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India’s growth exaggerated, yet its economy well-poised


By John Ross Source:Global Times Published: 2015-4-8


The author is a senior fellow with the Chongyang Institute for Financial Studies at Renmin University of China.


Recently the claim was made, including in international media, that China had lost its position as the world`s most rapidly growing major economy to India. It was stated in the last quarter of 2015 that India`s GDP growth was 7.5 percent compared with China`s 7.4 percent.


The IMF predicted that in India`s fiscal year starting in April economic growth would be 7.5 percent - higher than China.


If true this major economic development would have other consequences. If India`s economy accelerates while China`s slows, India`s attractiveness for foreign investment will increase.


The first point to clarify, therefore, is that India`s economy is not growing by more than 7 percent a year - contrary to these claims. Even in India, experts don`t believe it, including India`s Central Bank, according to newspaper reports. This is because these claims for India`s GDP are inconsistent with verifiable data.


The most reliable statistics are for trade because it is not recorded by only one country. In February, taking a three-month moving average to remove short terms fluctuations, India`s exports were down 10 percent year-on-year.


Industrial production can be more accurately measured than service output. India`s industrial production, again taking a three-month moving average, was 3.2 percent higher in the latest data than a year previously.


It is impossible for an economy with a 3.2 percent increase in industrial production and sharply falling exports to be growing at 7 percent a year - as Indian statistical experts know. Claims on India`s current GDP growth are therefore false.


But it would be a serious mistake to underestimate India. Prime Minister Narendra Modi is shifting India`s economic policy into line with factors creating economic development.  India`s growth should therefore significantly accelerate.


Modi`s new policy can be clearly understood in comparison to India`s previous economic strategy. Before Modi, India attempted to build an economy based on the service sector - exemplified by India`s software companies. In extreme versions the claim was that India would "jump over" industrial development and proceed directly to a service-based economy.


Modi understood such a strategy is economically incoherent. In all countries productivity development in services is far lower than in manufacturing. Economic development based on services therefore creates many jobs but these will be low productivity and therefore, on average, generate relatively low increases in living standards. For a developing country, which by definition has lower incomes than an advanced economy, service sector development necessarily means the economy will have relatively low productivity growth - therefore producing relatively low increases in national living standards.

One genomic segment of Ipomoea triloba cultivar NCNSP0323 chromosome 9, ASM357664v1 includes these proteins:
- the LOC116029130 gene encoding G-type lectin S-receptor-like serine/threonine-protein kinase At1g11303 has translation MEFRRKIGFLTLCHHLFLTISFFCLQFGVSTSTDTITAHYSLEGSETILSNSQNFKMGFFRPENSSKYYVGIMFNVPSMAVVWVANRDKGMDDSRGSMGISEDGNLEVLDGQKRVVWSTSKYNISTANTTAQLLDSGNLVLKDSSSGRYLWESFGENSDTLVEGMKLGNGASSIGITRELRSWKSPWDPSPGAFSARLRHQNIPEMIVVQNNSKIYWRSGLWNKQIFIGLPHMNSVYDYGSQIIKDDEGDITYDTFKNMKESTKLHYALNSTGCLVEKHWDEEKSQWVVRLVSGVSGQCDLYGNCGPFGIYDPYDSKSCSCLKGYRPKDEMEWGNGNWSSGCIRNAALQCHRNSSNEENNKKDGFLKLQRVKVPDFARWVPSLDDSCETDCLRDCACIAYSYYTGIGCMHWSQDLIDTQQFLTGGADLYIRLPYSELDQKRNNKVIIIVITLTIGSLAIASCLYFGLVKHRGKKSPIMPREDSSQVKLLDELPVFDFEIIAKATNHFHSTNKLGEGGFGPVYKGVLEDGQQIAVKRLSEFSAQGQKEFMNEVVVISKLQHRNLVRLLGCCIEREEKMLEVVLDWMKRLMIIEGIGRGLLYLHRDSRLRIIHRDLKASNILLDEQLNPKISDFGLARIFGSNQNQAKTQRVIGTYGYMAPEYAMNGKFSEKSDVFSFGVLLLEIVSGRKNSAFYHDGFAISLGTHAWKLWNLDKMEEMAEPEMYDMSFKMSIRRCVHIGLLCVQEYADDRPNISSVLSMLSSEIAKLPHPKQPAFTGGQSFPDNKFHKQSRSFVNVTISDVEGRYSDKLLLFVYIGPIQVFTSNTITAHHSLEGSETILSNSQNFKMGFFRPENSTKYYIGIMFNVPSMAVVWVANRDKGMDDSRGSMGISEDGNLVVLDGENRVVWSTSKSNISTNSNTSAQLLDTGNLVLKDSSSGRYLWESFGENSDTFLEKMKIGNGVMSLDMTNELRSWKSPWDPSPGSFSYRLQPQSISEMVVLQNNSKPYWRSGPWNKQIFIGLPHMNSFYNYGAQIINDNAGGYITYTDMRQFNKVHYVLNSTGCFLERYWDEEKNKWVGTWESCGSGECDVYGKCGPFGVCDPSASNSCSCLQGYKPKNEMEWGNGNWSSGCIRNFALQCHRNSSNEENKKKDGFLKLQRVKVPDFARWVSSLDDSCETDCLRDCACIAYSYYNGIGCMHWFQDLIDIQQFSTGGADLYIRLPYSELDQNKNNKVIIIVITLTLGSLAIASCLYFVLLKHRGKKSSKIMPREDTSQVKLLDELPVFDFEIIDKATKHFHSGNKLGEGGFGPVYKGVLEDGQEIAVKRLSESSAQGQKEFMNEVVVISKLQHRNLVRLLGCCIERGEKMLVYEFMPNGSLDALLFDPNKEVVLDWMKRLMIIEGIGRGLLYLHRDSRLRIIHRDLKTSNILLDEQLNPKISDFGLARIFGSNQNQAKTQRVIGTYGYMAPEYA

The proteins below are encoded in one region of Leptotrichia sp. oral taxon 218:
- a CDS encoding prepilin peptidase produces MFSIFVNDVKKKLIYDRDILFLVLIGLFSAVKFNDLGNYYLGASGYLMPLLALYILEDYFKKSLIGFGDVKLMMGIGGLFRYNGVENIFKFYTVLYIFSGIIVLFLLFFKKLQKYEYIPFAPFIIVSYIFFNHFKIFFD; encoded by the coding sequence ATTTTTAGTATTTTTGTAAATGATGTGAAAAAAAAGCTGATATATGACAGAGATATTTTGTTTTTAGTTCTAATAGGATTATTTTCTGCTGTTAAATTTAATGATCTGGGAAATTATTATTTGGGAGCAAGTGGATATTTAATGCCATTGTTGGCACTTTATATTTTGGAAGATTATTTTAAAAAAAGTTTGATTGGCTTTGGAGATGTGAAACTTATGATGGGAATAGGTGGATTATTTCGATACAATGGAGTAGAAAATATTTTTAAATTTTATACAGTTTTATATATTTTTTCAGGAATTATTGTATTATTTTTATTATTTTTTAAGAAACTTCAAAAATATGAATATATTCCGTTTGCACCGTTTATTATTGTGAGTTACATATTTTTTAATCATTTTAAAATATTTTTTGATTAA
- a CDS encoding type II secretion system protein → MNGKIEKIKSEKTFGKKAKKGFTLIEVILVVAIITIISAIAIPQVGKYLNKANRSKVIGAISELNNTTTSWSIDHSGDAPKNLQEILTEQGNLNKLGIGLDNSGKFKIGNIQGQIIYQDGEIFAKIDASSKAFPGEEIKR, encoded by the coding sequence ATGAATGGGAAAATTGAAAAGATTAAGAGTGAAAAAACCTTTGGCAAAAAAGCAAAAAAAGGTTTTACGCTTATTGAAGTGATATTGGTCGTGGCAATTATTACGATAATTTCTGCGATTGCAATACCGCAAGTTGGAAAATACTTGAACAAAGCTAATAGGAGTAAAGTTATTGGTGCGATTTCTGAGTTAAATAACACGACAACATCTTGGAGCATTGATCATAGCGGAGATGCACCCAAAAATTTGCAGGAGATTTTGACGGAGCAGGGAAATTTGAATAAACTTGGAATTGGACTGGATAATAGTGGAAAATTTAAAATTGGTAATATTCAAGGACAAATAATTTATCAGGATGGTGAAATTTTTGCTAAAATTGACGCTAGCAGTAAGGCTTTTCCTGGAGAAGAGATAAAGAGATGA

Modi therefore reversed this strategy and is shifting India`s economic center of gravity into manufacturing via the main government campaign of "Make in India." As this policy is in line with economic fundamentals, it is highly coherent.


Modi`s main problem is that even such a coherent strategy needs investment. On average in developing economies, 52 percent of GDP growth comes from capital investment. In India it is 53 percent. But in 2013, the latest year for which international data exists, India`s percentage of fixed investment in GDP was 28 percent compared to China`s 47 percent. To move its growth rate closer to China, India will have to significantly increase the percentage of investment in its economy.


China is significantly affected by Modi`s top priority consequently being increasing investment - particularly infrastructure which was the focus of his government`s first budget. India sees China as a key partner for financing this, and India was therefore one of the first countries to join the Asia Infrastructure Investment Bank - and resisted US proposals to join an "anti-China alliance."


But Modi faces practical difficulties in delivering high investment. China could use its State-owned companies and banks to achieve this, but India does not possess these. 


Economic fundamentals cannot be cheated. If Modi successfully shifts the center of India`s economy from services to manufacturing, India`s growth of GDP and standard of living will speed up. As Modi has embarked on a coherent economic strategy there is little doubt India`s economy will accelerate. But practical difficulties in implementation mean it is too early to say if Modi will have modest success or will succeed in inaugurating a new era of much faster growth in India.(欢迎关注人大重阳新浪微博:@人大重阳,微信公众号:rdcy2013)

Key Words: John Ross   India  

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